Leukemia & Lymphoma Society of Canada
Toronto, ON M2J 4P8
President & CEO: Louis J. DeGennaro
Board Chair: Gilles Legault
Charitable Reg. #: 10762 3654 RR0001
Grade: B-The grade is based on the charity's public reporting of the work it does and the results it achieves.
Need for Funding
Full-time staff #53
Avg. Compensation $80,162
Top 10 Staff Salary Range
|$300k - $350k||0|
|$250k - $300k||0|
|$200k - $250k||1|
|$160k - $200k||1|
|$120k - $160k||1|
|$80k - $120k||7|
|$40k - $80k||0|
About Leukemia & Lymphoma Society of Canada:
The Leukemia & Lymphoma Society of Canada (LLSC) was founded in 1955. The charity works to find cures for all forms of blood cancer and improve the quality of life of patients and their families. To achieve its mission, the LLSC has three main programs: research, patient support services, and education services. Both research and educational programming were 38% of program costs in 2015, while patient support programming was 25%.
The Leukemia & Lymphoma Society of Canada has established partnerships with various organizations to propel its programs, including a long-standing partnership with United Food and Commercial Workers (UFCW). The UFCW runs fundraising events to provide funds for the LLSC’s research, patient support and educational programs.
The Leukemia & Lymphoma Society of Canada’s research programs provide grants for a total of 28 Canadian research projects annually. These projects investigate new treatments and possible cures for blood cancers. The Therapy Acceleration Program (TAP) accounts for a large portion of LLSC research funding. This program funds clinical research projects run by companies that focus on improving the quality of care that blood cancer patients receive. One company that received funding from TAP is Celator Pharmaceuticals. The company is developing a drug called VYXEOS, designed to improve the survival rate of patients living with acute myeloid leukemia (AML). In May 2016, clinical trial results showed that the drug significantly improves the survival rate of AML patients.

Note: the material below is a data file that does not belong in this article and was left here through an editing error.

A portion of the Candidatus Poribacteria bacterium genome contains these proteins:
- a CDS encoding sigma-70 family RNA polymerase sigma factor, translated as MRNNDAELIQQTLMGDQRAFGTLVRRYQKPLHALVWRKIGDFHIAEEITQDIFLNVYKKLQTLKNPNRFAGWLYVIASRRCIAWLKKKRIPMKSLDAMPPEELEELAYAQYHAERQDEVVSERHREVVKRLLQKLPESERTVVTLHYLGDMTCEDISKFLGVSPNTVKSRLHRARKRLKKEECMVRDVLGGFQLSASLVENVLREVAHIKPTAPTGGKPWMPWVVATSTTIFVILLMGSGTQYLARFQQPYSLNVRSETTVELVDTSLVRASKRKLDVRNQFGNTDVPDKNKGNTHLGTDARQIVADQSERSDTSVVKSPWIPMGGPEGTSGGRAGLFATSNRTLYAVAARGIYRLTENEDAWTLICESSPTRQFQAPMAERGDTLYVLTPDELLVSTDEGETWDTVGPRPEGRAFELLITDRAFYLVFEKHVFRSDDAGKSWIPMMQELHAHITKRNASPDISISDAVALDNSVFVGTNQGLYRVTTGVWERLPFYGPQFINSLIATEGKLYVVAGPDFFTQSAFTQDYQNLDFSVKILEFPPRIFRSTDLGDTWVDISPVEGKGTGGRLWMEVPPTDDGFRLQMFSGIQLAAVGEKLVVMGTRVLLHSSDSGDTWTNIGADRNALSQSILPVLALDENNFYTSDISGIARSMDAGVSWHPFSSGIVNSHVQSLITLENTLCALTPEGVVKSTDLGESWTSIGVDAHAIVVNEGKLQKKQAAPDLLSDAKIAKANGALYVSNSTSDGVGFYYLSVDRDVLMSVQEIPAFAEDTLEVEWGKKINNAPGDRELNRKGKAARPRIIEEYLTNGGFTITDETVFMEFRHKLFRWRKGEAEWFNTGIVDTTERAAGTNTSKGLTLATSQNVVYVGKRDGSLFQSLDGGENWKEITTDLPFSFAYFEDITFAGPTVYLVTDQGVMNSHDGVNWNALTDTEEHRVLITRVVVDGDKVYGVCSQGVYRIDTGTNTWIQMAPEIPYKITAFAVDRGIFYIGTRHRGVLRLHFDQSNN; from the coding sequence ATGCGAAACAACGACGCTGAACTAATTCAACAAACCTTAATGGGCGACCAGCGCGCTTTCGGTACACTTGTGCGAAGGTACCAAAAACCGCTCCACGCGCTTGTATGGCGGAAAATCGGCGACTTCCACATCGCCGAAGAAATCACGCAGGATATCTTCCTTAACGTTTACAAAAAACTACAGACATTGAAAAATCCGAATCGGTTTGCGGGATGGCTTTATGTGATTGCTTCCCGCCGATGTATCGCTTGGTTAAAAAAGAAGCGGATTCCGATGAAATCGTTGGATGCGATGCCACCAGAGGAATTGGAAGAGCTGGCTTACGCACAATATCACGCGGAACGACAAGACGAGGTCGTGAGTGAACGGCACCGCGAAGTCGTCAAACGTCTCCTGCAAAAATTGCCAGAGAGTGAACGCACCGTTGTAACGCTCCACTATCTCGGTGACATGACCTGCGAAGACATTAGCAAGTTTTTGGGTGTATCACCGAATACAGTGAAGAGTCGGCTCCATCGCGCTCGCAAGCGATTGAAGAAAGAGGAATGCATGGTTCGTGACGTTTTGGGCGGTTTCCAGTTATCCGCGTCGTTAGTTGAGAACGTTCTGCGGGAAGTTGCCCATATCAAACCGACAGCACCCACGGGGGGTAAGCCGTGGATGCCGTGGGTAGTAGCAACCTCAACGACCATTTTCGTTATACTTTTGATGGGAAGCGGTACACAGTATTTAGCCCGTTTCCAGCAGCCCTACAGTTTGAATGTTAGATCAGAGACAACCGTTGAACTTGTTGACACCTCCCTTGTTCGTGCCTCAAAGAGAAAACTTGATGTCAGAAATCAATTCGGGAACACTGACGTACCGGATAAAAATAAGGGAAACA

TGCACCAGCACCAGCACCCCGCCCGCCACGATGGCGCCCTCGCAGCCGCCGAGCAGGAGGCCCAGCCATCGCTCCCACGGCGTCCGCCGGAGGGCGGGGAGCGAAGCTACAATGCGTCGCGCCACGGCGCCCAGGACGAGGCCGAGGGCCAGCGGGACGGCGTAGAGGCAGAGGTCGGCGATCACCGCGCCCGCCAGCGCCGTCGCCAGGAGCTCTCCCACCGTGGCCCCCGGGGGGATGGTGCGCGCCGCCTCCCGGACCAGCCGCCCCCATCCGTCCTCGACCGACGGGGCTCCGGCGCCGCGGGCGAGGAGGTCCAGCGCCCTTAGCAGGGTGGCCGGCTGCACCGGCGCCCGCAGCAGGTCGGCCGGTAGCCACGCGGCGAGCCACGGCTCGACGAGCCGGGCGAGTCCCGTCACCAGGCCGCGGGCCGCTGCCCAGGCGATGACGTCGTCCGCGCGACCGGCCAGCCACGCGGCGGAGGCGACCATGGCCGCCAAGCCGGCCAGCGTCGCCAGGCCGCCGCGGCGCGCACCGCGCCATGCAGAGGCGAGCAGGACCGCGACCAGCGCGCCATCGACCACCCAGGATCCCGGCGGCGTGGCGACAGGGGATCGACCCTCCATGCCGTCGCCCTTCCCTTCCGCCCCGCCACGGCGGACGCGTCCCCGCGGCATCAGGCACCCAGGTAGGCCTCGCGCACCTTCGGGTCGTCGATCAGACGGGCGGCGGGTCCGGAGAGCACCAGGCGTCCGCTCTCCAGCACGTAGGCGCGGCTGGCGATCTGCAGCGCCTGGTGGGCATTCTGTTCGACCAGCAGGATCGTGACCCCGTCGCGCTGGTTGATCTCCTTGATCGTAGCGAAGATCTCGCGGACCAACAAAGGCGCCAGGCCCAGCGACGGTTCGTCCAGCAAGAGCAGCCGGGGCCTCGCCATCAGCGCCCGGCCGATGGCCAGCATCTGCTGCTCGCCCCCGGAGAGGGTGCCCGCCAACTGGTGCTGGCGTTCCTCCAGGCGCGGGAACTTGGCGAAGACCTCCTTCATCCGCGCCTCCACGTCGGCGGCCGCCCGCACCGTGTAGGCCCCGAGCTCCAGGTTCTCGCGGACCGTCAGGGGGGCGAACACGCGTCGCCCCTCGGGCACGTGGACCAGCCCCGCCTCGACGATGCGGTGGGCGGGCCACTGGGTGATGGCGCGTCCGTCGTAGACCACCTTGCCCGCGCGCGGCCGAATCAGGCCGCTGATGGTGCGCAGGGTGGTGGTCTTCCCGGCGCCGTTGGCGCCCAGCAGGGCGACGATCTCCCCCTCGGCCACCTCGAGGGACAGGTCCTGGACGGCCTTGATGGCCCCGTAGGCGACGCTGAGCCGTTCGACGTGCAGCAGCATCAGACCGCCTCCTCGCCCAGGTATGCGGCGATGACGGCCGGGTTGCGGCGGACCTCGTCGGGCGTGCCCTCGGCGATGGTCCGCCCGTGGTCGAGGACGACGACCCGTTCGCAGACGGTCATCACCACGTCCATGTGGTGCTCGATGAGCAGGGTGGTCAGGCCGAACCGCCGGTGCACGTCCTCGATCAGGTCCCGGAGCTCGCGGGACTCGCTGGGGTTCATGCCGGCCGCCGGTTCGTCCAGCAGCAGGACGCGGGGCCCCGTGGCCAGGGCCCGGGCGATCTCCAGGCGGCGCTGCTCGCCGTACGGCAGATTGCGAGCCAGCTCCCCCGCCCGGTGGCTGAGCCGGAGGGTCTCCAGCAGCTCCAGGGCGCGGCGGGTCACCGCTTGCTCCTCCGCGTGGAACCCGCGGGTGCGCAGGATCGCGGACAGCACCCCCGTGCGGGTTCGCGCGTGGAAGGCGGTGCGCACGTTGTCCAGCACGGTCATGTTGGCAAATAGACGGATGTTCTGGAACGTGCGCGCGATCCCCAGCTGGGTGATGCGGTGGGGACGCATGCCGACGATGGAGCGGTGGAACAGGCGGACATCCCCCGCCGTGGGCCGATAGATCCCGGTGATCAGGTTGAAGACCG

The First Connection Program is one of the patient services programs offered by LLSC. The program connects patients at any stage of diagnosis with a volunteer who has gone through the same challenges of living with blood cancer – the LLSC website reports that over 300 matches are available for patients. The LLSC also runs Family Support Groups that provide patients and their families with a place to share information, support, knowledge and feelings in a friendly environment. There are currently 15 groups stationed across Canada.
With donations of $13.2m in F2015, the Leukemia & Lymphoma Society of Canada is a ‘big-cap’ charity. Administrative costs are 10% of revenues and fundraising costs are 32% of donations. Combined, this falls outside Ci’s reasonable range for overhead spending, with $0.42 of every donated dollar being used to cover overhead expenses. The Canadian average is $0.26.
LLSC’s funding reserves of $6.9m (of which $1.9m are donor-endowed) cover 94% of annual program costs. When donor-endowed funds are omitted, LLSC’s funding reserves cover 69% of annual program costs.
This charity report is an update that is currently being reviewed by LLSC. Changes and edits may be forthcoming.
Updated on June 3, 2016 by Katie Khodawandi.
Financial RatiosFiscal year ending June
|Administrative costs as % of revenues||10.0%||9.6%||7.6%|
|Fundraising costs as % of donations||31.5%||39.6%||34.8%|
|Program cost coverage (%)||94.2%||71.2%||52.9%|
Summary Financial StatementsAll figures in $000s
|Cash flow from operations||761||441||504|